carried. Among these adventurers, Magus Hennisen, after having surmounted many difficulties and dangers, got sight of the land, which, however, he could not approach. At his return, he pretended that the ship had been arrested in the middle of her course by rocks of load-stone at the bottom of the sea.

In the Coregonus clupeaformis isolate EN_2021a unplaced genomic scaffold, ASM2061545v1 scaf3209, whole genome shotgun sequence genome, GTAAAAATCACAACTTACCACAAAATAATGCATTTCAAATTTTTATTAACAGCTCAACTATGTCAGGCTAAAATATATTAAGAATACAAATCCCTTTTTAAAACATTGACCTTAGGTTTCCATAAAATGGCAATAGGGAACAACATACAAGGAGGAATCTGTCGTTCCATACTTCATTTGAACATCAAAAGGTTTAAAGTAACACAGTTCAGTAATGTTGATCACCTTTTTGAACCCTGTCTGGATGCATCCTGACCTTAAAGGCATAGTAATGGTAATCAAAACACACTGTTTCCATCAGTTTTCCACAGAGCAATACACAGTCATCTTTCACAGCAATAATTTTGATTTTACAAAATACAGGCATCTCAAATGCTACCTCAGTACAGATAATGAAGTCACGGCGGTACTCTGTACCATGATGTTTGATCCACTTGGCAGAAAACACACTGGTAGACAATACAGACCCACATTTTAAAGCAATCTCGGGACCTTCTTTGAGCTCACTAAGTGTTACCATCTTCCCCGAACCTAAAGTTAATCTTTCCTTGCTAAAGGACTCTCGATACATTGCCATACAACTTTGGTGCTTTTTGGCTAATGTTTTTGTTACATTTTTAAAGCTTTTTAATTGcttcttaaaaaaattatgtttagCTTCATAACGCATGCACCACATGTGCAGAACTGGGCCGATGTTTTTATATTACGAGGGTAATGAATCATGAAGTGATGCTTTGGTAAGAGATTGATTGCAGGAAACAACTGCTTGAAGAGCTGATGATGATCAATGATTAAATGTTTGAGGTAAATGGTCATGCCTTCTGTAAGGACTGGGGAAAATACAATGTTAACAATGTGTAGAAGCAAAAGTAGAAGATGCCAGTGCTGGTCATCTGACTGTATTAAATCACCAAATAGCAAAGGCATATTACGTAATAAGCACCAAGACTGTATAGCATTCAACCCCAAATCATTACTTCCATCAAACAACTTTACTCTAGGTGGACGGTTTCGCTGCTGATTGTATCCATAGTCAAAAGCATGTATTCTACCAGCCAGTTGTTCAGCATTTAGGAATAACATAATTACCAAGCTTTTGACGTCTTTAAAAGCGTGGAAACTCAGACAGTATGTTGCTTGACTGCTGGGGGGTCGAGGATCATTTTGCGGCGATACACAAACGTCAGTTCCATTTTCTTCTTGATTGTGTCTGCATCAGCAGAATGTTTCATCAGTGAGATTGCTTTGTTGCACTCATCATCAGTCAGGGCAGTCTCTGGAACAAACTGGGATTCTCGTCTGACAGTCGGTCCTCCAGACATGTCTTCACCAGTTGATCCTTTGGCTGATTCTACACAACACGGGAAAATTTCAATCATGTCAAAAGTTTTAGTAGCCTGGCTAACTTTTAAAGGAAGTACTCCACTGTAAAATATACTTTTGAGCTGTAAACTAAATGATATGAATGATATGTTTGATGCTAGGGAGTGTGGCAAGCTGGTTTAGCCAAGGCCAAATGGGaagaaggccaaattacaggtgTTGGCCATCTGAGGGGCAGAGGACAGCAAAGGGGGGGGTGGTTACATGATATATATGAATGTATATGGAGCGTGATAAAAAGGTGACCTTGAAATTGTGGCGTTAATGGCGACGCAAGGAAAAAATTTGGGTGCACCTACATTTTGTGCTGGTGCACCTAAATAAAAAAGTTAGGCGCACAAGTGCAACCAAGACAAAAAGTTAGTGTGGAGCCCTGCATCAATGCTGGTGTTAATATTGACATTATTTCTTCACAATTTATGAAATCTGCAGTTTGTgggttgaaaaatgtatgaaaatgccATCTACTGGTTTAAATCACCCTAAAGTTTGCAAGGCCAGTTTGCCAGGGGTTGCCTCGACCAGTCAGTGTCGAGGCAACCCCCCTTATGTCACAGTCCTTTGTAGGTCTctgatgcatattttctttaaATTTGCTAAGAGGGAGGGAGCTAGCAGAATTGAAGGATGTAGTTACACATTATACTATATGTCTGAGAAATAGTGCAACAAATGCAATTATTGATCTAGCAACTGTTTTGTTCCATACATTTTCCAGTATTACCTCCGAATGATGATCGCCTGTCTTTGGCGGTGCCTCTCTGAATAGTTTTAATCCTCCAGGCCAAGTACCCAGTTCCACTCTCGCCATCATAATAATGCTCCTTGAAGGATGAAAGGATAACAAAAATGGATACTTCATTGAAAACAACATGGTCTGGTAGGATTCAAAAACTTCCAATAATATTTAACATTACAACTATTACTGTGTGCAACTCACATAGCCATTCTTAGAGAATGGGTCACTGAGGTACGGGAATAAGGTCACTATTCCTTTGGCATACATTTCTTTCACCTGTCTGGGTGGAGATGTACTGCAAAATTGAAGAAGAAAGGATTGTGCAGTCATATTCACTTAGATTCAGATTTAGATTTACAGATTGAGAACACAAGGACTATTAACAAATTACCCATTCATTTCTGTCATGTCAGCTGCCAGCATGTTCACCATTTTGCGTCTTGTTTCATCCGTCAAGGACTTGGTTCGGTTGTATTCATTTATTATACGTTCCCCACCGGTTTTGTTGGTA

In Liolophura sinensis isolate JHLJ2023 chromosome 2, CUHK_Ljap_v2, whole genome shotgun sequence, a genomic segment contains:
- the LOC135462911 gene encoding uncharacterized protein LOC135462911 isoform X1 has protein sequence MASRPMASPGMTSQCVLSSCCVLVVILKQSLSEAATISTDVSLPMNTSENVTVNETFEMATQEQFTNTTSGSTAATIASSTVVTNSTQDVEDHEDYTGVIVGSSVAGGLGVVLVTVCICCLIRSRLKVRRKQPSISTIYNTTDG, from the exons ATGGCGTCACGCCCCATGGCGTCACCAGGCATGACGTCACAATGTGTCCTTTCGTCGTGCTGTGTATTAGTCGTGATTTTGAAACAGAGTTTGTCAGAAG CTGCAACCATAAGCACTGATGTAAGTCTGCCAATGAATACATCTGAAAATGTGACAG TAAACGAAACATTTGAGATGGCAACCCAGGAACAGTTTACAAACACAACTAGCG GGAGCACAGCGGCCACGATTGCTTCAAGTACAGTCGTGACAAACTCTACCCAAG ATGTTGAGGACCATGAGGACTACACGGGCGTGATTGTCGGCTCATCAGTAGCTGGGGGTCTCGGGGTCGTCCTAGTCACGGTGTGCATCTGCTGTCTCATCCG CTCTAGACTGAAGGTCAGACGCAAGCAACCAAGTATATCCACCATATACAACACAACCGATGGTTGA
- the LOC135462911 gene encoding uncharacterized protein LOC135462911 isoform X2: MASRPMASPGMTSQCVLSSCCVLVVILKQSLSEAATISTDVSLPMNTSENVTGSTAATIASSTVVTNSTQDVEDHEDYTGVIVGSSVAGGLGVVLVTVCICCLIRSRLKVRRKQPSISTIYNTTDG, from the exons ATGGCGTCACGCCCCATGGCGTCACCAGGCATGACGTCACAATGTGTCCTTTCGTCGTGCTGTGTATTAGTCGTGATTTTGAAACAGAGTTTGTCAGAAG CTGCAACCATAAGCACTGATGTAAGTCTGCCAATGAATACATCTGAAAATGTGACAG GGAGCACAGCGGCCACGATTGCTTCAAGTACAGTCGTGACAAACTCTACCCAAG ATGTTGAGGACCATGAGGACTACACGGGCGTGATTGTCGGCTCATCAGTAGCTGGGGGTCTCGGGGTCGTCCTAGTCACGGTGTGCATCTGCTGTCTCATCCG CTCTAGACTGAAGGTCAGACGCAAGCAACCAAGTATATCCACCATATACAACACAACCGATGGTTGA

The same year, 1576, in which this attempt was made, Captain Martin Frobisher was sent on the same errand by Queen Elizabeth. He likewise descried the land; but finding it so difficult of approach, returned to England; but not before he had sailed sixty leagues in the strait which retains his name, and landed on several islands, where he had some communications with the natives. He had likewise taken possession of the country in the name of Queen Elizabeth; and brought away some pieces of ore, from which the refiners of London extracted a proportion of gold. In the ensuing spring, he undertook a second voyage at the head of a small squadron equipped at the expense of the public; entered the straits again; discovered upon an island a gold and silver mine; bestowed names upon different bays, islands, and headlands; and brought away a lading of ore, together with two natives, a male and a female. Such was the success of this voyage, that another squadron was fitted out under the command of the same officer, with the rank of admiral; it consisted of fifteen ships, including a considerable number of soldiers, miners, smelters, carpenters, &c., who were to remain all the winter